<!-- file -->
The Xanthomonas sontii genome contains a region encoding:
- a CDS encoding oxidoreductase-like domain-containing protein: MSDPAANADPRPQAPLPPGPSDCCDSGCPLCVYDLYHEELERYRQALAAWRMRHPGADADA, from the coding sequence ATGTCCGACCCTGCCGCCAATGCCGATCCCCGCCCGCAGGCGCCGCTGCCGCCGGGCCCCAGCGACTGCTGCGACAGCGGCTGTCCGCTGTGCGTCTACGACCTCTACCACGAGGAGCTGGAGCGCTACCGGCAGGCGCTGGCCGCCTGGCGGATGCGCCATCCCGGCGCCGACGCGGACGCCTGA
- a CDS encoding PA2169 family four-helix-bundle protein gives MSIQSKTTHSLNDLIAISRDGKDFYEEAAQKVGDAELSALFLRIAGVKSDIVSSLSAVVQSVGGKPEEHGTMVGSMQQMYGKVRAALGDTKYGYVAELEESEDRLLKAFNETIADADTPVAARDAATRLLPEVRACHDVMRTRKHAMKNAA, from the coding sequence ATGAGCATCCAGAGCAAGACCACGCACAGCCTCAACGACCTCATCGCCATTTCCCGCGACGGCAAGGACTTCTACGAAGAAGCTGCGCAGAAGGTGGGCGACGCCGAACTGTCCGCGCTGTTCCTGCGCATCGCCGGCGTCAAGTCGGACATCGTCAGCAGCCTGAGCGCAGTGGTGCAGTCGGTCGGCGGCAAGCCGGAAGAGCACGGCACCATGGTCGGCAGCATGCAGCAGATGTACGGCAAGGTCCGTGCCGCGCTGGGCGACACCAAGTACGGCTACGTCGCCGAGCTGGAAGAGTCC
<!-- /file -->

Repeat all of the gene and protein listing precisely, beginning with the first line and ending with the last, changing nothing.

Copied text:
The Xanthomonas sontii genome contains a region encoding:
- a CDS encoding oxidoreductase-like domain-containing protein: MSDPAANADPRPQAPLPPGPSDCCDSGCPLCVYDLYHEELERYRQALAAWRMRHPGADADA, from the coding sequence ATGTCCGACCCTGCCGCCAATGCCGATCCCCGCCCGCAGGCGCCGCTGCCGCCGGGCCCCAGCGACTGCTGCGACAGCGGCTGTCCGCTGTGCGTCTACGACCTCTACCACGAGGAGCTGGAGCGCTACCGGCAGGCGCTGGCCGCCTGGCGGATGCGCCATCCCGGCGCCGACGCGGACGCCTGA
- a CDS encoding PA2169 family four-helix-bundle protein gives MSIQSKTTHSLNDLIAISRDGKDFYEEAAQKVGDAELSALFLRIAGVKSDIVSSLSAVVQSVGGKPEEHGTMVGSMQQMYGKVRAALGDTKYGYVAELEESEDRLLKAFNETIADADTPVAARDAATRLLPEVRACHDVMRTRKHAMKNAA, from the coding sequence ATGAGCATCCAGAGCAAGACCACGCACAGCCTCAACGACCTCATCGCCATTTCCCGCGACGGCAAGGACTTCTACGAAGAAGCTGCGCAGAAGGTGGGCGACGCCGAACTGTCCGCGCTGTTCCTGCGCATCGCCGGCGTCAAGTCGGACATCGTCAGCAGCCTGAGCGCAGTGGTGCAGTCGGTCGGCGGCAAGCCGGAAGAGCACGGCACCATGGTCGGCAGCATGCAGCAGATGTACGGCAAGGTCCGTGCCGCGCTGGGCGACACCAAGTACGGCTACGTCGCCGAGCTGGAAGAGTCC